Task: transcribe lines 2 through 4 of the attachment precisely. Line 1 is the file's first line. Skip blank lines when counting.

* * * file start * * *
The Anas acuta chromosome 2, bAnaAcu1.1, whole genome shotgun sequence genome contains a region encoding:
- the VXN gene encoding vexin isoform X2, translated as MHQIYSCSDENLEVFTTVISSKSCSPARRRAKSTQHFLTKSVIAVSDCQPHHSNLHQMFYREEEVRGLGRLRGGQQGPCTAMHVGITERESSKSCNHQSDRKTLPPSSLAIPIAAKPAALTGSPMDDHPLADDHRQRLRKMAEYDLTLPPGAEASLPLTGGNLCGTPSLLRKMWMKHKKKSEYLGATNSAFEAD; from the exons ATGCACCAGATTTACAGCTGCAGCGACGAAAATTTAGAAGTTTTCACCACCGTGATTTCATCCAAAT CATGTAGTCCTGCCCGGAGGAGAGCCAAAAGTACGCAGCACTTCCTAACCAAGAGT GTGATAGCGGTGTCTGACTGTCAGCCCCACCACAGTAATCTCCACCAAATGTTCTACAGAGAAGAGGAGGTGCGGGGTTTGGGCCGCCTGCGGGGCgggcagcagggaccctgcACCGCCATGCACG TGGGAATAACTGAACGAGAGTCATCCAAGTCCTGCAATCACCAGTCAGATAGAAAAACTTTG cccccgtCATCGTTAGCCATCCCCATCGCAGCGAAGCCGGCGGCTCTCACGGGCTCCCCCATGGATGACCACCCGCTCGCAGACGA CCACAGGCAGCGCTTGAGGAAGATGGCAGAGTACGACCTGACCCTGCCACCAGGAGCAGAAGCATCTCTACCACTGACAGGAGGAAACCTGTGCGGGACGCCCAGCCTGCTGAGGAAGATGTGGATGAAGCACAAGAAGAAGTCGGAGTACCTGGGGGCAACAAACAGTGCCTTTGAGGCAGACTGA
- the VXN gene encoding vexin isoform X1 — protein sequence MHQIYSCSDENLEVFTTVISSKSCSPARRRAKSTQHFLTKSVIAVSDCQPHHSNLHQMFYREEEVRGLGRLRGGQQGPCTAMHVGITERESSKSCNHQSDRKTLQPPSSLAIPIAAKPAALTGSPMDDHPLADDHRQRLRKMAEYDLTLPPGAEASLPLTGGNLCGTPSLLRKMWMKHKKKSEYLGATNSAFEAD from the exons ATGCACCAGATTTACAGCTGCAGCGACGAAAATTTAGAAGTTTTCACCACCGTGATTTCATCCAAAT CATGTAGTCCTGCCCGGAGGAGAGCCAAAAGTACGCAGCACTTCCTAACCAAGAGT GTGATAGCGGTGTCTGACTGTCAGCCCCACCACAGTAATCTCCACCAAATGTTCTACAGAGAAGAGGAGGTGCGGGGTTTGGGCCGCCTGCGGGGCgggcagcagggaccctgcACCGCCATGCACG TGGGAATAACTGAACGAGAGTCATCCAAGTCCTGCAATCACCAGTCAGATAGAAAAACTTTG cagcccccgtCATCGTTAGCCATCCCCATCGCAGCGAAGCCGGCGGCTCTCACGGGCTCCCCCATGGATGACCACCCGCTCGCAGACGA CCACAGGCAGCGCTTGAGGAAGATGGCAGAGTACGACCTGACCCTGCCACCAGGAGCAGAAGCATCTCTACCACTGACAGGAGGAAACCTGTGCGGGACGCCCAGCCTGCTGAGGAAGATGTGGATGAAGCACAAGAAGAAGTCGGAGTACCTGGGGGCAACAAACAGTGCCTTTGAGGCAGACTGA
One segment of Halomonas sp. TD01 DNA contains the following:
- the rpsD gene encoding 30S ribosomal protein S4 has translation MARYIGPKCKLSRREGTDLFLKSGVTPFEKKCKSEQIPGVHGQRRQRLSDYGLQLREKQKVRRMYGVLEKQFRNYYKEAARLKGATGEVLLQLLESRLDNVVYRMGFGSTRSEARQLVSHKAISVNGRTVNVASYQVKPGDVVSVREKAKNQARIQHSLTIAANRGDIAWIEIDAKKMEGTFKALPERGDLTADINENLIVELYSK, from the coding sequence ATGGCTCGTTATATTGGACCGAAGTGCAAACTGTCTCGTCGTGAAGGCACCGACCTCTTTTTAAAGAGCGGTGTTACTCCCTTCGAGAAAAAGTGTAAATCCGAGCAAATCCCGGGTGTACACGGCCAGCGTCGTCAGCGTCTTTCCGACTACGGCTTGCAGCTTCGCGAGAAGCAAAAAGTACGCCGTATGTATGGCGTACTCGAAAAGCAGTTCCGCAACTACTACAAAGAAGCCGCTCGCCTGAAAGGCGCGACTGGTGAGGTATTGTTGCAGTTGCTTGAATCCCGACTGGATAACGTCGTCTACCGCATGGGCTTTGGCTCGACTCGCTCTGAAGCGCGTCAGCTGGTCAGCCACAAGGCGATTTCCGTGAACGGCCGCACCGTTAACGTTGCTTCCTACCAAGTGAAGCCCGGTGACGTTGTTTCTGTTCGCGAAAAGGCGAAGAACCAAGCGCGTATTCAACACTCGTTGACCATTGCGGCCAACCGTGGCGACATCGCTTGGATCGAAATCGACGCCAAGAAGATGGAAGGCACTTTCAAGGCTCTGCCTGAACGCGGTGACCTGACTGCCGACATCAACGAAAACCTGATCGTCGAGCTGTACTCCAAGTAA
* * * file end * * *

- the VXN gene encoding vexin isoform X2, translated as MHQIYSCSDENLEVFTTVISSKSCSPARRRAKSTQHFLTKSVIAVSDCQPHHSNLHQMFYREEEVRGLGRLRGGQQGPCTAMHVGITERESSKSCNHQSDRKTLPPSSLAIPIAAKPAALTGSPMDDHPLADDHRQRLRKMAEYDLTLPPGAEASLPLTGGNLCGTPSLLRKMWMKHKKKSEYLGATNSAFEAD; from the exons ATGCACCAGATTTACAGCTGCAGCGACGAAAATTTAGAAGTTTTCACCACCGTGATTTCATCCAAAT CATGTAGTCCTGCCCGGAGGAGAGCCAAAAGTACGCAGCACTTCCTAACCAAGAGT GTGATAGCGGTGTCTGACTGTCAGCCCCACCACAGTAATCTCCACCAAATGTTCTACAGAGAAGAGGAGGTGCGGGGTTTGGGCCGCCTGCGGGGCgggcagcagggaccctgcACCGCCATGCACG TGGGAATAACTGAACGAGAGTCATCCAAGTCCTGCAATCACCAGTCAGATAGAAAAACTTTG cccccgtCATCGTTAGCCATCCCCATCGCAGCGAAGCCGGCGGCTCTCACGGGCTCCCCCATGGATGACCACCCGCTCGCAGACGA CCACAGGCAGCGCTTGAGGAAGATGGCAGAGTACGACCTGACCCTGCCACCAGGAGCAGAAGCATCTCTACCACTGACAGGAGGAAACCTGTGCGGGACGCCCAGCCTGCTGAGGAAGATGTGGATGAAGCACAAGAAGAAGTCGGAGTACCTGGGGGCAACAAACAGTGCCTTTGAGGCAGACTGA
- the VXN gene encoding vexin isoform X1 — protein sequence MHQIYSCSDENLEVFTTVISSKSCSPARRRAKSTQHFLTKSVIAVSDCQPHHSNLHQMFYREEEVRGLGRLRGGQQGPCTAMHVGITERESSKSCNHQSDRKTLQPPSSLAIPIAAKPAALTGSPMDDHPLADDHRQRLRKMAEYDLTLPPGAEASLPLTGGNLCGTPSLLRKMWMKHKKKSEYLGATNSAFEAD from the exons ATGCACCAGATTTACAGCTGCAGCGACGAAAATTTAGAAGTTTTCACCACCGTGATTTCATCCAAAT CATGTAGTCCTGCCCGGAGGAGAGCCAAAAGTACGCAGCACTTCCTAACCAAGAGT GTGATAGCGGTGTCTGACTGTCAGCCCCACCACAGTAATCTCCACCAAATGTTCTACAGAGAAGAGGAGGTGCGGGGTTTGGGCCGCCTGCGGGGCgggcagcagggaccctgcACCGCCATGCACG TGGGAATAACTGAACGAGAGTCATCCAAGTCCTGCAATCACCAGTCAGATAGAAAAACTTTG cagcccccgtCATCGTTAGCCATCCCCATCGCAGCGAAGCCGGCGGCTCTCACGGGCTCCCCCATGGATGACCACCCGCTCGCAGACGA CCACAGGCAGCGCTTGAGGAAGATGGCAGAGTACGACCTGACCCTGCCACCAGGAGCAGAAGCATCTCTACCACTGACAGGAGGAAACCTGTGCGGGACGCCCAGCCTGCTGAGGAAGATGTGGATGAAGCACAAGAAGAAGTCGGAGTACCTGGGGGCAACAAACAGTGCCTTTGAGGCAGACTGA
One segment of Halomonas sp. TD01 DNA contains the following: